A year and a half after Cindy Pogyor said goodbye to her husband as he lay dying from the lung cancer that had spread to his brain, the box arrived at her home outside Pittsburgh.
It was a Philips Respironics breathing machine — a replacement for the same ones he had used every night for seven years.
She reached into the container, pulled out the device, and tossed it into the garage.
Her 72-year-old husband, Bruce, never knew that his machine along with millions of others had been pulled from the shelves because of a dangerous flaw, one that the company and the federal government said could cause severe injuries and even death.
In June 2021, eight months after Bruce died, Philips Respironics had announced that foam placed inside the devices to insulate sound was breaking down under heat and moisture and potentially releasing highly toxic fumes into the lungs of sleeping patients.
Now, living alone in a ranch home at the end of a quiet street in Elizabeth Township, she said she wrestles with wrenching questions over whether the machine — built in a Philips factory just miles from their home — caused the disease that led to years of painful surgeries and treatments.
For months, Ms. Pogyor watched her husband of nearly 50 years slowly waste away, even as he used the DreamStation continuous positive airway pressure machine — or CPAP — that he thought was helping to sustain his life.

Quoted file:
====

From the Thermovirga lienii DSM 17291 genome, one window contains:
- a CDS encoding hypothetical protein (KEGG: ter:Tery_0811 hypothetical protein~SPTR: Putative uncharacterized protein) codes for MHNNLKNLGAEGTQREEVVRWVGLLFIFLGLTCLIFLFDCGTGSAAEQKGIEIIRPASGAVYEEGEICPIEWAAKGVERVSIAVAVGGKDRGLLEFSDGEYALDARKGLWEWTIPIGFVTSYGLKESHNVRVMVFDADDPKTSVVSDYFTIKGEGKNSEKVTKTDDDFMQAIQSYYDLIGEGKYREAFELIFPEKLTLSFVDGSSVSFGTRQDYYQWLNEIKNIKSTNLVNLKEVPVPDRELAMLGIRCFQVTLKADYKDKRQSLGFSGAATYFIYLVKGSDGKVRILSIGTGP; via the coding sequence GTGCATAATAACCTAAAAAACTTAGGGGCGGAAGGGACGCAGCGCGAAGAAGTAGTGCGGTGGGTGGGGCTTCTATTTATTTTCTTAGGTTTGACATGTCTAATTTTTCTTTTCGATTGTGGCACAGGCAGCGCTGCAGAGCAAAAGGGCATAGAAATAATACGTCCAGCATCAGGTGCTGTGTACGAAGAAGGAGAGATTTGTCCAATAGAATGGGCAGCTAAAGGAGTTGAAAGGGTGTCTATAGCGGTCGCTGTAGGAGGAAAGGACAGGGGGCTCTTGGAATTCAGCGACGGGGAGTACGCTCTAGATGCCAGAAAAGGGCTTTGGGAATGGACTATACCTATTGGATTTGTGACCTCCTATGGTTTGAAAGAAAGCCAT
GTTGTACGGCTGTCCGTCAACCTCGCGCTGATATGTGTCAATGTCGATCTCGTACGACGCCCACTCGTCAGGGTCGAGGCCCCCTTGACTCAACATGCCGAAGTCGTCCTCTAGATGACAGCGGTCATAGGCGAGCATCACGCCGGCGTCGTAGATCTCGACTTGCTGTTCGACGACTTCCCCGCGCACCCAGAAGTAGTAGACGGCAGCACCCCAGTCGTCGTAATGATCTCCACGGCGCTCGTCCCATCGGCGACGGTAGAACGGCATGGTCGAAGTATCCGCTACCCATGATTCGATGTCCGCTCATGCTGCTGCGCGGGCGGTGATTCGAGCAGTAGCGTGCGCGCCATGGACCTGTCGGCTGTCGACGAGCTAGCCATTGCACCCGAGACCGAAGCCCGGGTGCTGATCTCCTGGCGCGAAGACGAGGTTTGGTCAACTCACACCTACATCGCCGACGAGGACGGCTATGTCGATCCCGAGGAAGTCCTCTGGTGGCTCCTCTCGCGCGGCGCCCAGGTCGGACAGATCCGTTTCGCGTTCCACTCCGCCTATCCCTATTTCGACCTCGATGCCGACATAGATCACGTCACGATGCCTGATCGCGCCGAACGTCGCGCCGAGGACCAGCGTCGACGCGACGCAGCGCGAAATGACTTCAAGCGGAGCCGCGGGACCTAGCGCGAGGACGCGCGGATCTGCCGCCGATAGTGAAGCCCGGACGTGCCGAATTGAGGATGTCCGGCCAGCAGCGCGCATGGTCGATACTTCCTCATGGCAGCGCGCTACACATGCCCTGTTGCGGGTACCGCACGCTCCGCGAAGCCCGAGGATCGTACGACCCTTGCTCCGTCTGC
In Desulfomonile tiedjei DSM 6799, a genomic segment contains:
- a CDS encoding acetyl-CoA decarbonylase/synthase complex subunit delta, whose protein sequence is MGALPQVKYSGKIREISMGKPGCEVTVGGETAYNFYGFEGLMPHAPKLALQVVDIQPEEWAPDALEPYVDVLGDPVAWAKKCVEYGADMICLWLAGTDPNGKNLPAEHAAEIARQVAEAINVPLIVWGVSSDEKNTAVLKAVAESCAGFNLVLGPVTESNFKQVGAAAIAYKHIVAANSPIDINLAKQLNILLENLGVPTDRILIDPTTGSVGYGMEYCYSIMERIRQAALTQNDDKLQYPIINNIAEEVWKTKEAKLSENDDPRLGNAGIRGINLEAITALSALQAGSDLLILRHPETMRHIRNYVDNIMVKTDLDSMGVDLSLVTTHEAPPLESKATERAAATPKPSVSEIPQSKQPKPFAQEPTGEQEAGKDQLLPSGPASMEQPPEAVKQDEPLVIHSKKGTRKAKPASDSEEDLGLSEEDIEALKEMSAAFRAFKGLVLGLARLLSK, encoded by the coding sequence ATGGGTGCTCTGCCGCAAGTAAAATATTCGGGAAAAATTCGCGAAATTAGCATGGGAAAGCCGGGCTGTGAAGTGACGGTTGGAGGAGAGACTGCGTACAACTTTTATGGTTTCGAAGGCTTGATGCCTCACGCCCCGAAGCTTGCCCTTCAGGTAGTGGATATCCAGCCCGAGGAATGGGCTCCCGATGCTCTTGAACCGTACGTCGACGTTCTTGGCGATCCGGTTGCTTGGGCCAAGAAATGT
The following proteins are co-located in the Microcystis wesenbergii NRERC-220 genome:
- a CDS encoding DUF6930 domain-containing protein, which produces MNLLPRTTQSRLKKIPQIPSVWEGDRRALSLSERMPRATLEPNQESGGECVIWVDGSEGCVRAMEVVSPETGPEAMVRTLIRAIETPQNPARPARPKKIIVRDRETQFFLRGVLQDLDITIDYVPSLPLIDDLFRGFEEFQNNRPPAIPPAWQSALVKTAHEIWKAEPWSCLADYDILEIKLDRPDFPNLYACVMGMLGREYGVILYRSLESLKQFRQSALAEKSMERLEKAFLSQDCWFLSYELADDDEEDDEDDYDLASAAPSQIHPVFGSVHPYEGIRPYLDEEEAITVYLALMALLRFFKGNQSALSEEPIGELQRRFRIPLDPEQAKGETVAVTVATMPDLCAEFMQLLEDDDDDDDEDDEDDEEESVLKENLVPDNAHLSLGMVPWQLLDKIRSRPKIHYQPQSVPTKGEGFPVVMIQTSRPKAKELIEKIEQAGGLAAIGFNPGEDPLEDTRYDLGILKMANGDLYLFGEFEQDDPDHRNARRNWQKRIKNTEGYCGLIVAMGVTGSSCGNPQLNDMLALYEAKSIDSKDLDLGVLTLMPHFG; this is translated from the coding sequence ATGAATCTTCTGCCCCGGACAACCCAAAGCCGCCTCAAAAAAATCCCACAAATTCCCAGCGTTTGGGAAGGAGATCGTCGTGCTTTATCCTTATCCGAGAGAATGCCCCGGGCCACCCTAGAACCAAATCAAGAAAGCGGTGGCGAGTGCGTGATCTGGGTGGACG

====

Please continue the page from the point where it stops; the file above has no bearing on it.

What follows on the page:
“We relied on the usage of [those machines], not knowing that it could be harmful,” said the 75-year-old widow, who is represented by a Pittsburgh law firm in litigation against Philips that alleges the company knew of the hazards years before it yanked the devices from the market. “How could they?”
At the start of the recall, Philips said the potential health risks of the devices could lead to serious injury “which can be life threatening” and then later backed off that disclosure, saying that further testing did not show any long-term danger.
But the Food and Drug Administration has called into question several of the company’s tests and says it has received at least 385 reports of deaths of people who used the machines in what experts say could be one of the deadliest recalls of medical devices in U.S. history.
For the past year, Ms. Pogyor says she has been on a mission to gather details about the dangers of the machine — and how she can be a voice for her husband, who never knew anything about them.
The couple met more than 60 years ago when both were in the fifth grade in West Mifflin — her curly hair catching his attention, she said.
They married while he finished his studies at what is now Robert Morris University, and later moved to Elizabeth in 1975 to build their lives around their extended family and friends.
Ms. Pogyor worked for Trans World Airlines, while her husband launched a career in food sales. Even in the years they lived paycheck to paycheck, they would scrounge up money to travel, often visiting family in Southern California and spending countless hours at the beach.
“We did everything together,” she said.
In their retirement, the couple didn’t slow down. They held season tickets for the Pittsburgh Pirates, visited casinos to play keno, and attended musicals like “The Buddy Holly Story” and “Jersey Boys” at the Benedum Center for the Performing Arts.
Though they never had their own children, they embraced their nieces and nephews like they were their own.
After his diagnosis of sleep apnea in 2012, he used his DreamStation machine faithfully and cleaned it regularly, at times with an ozone cleaner — a substance that Philips blames for much of the problem with the foam.